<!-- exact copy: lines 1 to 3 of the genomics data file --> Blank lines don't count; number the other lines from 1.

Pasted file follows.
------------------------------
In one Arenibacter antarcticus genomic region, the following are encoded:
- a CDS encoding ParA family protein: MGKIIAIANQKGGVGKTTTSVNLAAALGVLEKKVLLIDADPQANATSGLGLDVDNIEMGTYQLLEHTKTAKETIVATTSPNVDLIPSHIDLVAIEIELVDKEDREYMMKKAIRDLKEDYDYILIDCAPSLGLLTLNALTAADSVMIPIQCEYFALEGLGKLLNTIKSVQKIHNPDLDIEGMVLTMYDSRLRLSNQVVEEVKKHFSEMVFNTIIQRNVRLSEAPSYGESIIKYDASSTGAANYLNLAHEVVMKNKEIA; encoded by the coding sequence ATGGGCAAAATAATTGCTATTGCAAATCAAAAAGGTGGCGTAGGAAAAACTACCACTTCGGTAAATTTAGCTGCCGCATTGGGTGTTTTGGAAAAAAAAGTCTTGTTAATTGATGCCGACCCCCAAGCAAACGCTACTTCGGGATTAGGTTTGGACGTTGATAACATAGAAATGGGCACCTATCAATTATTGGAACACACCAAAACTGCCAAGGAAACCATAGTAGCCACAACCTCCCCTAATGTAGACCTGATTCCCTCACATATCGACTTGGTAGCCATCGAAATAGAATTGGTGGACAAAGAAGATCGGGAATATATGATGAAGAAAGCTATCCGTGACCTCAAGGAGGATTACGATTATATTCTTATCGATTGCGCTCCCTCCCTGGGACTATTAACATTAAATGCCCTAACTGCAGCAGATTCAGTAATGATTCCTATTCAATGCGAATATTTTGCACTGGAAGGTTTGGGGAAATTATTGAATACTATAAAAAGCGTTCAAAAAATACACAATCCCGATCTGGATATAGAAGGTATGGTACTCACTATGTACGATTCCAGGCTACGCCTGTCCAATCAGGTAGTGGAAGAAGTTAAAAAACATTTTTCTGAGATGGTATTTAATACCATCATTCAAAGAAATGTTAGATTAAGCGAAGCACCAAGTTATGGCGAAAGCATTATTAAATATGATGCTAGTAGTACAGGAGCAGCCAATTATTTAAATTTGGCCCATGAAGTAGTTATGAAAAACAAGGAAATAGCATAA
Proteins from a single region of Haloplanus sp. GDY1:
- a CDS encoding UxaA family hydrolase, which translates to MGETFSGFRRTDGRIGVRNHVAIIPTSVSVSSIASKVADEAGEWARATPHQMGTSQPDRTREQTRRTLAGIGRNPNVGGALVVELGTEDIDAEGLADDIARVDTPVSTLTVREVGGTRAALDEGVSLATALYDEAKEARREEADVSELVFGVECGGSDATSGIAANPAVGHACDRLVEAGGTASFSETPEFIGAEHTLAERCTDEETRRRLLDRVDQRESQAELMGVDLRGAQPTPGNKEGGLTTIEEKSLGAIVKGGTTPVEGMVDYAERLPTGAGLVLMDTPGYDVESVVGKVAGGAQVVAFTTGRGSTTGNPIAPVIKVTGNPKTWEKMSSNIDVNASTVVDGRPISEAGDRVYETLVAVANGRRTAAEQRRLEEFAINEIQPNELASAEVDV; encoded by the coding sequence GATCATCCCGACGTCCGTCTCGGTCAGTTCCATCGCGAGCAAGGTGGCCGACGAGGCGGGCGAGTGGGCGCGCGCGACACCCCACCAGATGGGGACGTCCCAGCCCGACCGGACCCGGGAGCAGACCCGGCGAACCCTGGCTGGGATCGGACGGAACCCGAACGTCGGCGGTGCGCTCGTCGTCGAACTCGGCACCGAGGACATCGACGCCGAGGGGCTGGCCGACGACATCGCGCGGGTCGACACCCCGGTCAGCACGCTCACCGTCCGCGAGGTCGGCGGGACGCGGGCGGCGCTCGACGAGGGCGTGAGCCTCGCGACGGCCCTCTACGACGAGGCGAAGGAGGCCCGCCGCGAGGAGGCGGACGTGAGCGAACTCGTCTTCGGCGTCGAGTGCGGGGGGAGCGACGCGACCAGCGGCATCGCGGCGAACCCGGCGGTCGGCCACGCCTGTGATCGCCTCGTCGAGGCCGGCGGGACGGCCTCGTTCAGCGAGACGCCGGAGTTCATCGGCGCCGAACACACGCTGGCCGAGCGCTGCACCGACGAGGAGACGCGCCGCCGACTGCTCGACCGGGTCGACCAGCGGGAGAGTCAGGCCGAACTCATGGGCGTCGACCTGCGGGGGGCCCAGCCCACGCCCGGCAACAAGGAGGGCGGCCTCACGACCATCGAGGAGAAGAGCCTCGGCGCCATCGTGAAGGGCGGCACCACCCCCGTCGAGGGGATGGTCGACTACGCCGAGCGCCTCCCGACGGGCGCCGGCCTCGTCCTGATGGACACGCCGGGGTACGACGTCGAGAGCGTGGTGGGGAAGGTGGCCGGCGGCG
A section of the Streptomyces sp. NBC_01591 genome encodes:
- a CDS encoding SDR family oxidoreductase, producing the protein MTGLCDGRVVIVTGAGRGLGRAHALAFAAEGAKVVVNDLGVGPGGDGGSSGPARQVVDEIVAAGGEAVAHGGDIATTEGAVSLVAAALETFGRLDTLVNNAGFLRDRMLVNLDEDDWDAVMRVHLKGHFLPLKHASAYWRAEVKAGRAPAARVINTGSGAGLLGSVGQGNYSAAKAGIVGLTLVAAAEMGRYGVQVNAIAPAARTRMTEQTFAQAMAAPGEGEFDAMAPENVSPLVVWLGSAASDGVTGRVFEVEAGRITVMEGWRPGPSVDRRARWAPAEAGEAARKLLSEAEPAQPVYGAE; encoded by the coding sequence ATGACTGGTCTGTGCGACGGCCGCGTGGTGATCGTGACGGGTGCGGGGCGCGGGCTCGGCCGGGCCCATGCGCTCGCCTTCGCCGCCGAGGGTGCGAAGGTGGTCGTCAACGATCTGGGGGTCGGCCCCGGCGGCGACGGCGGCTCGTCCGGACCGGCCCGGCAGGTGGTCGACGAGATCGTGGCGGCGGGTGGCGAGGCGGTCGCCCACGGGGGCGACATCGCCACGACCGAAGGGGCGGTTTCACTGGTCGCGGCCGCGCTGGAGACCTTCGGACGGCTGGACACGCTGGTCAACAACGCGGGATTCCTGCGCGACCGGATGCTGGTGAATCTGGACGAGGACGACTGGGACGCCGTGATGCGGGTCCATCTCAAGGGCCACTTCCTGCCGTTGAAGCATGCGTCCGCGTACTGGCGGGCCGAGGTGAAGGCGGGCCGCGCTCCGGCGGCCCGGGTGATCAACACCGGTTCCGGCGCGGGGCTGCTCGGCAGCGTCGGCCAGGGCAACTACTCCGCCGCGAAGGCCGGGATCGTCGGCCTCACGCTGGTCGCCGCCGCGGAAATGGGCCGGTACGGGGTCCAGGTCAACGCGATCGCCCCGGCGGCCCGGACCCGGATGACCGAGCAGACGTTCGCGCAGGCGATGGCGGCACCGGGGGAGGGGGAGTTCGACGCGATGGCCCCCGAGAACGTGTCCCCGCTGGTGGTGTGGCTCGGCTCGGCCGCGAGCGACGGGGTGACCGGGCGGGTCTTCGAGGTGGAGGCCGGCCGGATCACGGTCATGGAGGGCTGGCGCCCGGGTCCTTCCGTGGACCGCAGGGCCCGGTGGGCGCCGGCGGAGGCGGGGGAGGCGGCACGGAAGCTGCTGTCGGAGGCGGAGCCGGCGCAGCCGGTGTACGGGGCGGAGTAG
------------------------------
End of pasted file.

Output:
In one Arenibacter antarcticus genomic region, the following are encoded:
- a CDS encoding ParA family protein: MGKIIAIANQKGGVGKTTTSVNLAAALGVLEKKVLLIDADPQANATSGLGLDVDNIEMGTYQLLEHTKTAKETIVATTSPNVDLIPSHIDLVAIEIELVDKEDREYMMKKAIRDLKEDYDYILIDCAPSLGLLTLNALTAADSVMIPIQCEYFALEGLGKLLNTIKSVQKIHNPDLDIEGMVLTMYDSRLRLSNQVVEEVKKHFSEMVFNTIIQRNVRLSEAPSYGESIIKYDASSTGAANYLNLAHEVVMKNKEIA; encoded by the coding sequence ATGGGCAAAATAATTGCTATTGCAAATCAAAAAGGTGGCGTAGGAAAAACTACCACTTCGGTAAATTTAGCTGCCGCATTGGGTGTTTTGGAAAAAAAAGTCTTGTTAATTGATGCCGACCCCCAAGCAAACGCTACTTCGGGATTAGGTTTGGACGTTGATAACATAGAAATGGGCACCTATCAATTATTGGAACACACCAAAACTGCCAAGGAAACCATAGTAGCCACAACCTCCCCTAATGTAGACCTGATTCCCTCACATATCGACTTGGTAGCCATCGAAATAGAATTGGTGGACAAAGAAGATCGGGAATATATGATGAAGAAAGCTATCCGTGACCTCAAGGAGGATTACGATTATATTCTTATCGATTGCGCTCCCTCCCTGGGACTATTAACATTAAATGCCCTAACTGCAGCAGATTCAGTAATGATTCCTATTCAATGCGAATATTTTGCACTGGAAGGTTTGGGGAAATTATTGAATACTATAAAAAGCGTTCAAAAAATACACAATCCCGATCTGGATATAGAAGGTATGGTACTCACTATGTACGATTCCAGGCTACGCCTGTCCAATCAGGTAGTGGAAGAAGTTAAAAAACATTTTTCTGAGATGGTATTTAATACCATCATTCAAAGAAATGTTAGATTAAGCGAAGCACCAAGTTATGGCGAAAGCATTATTAAATATGATGCTAGTAGTACAGGAGCAGCCAATTATTTAAATTTGGCCCATGAAGTAGTTATGAAAAACAAGGAAATAGCATAA
Proteins from a single region of Haloplanus sp. GDY1: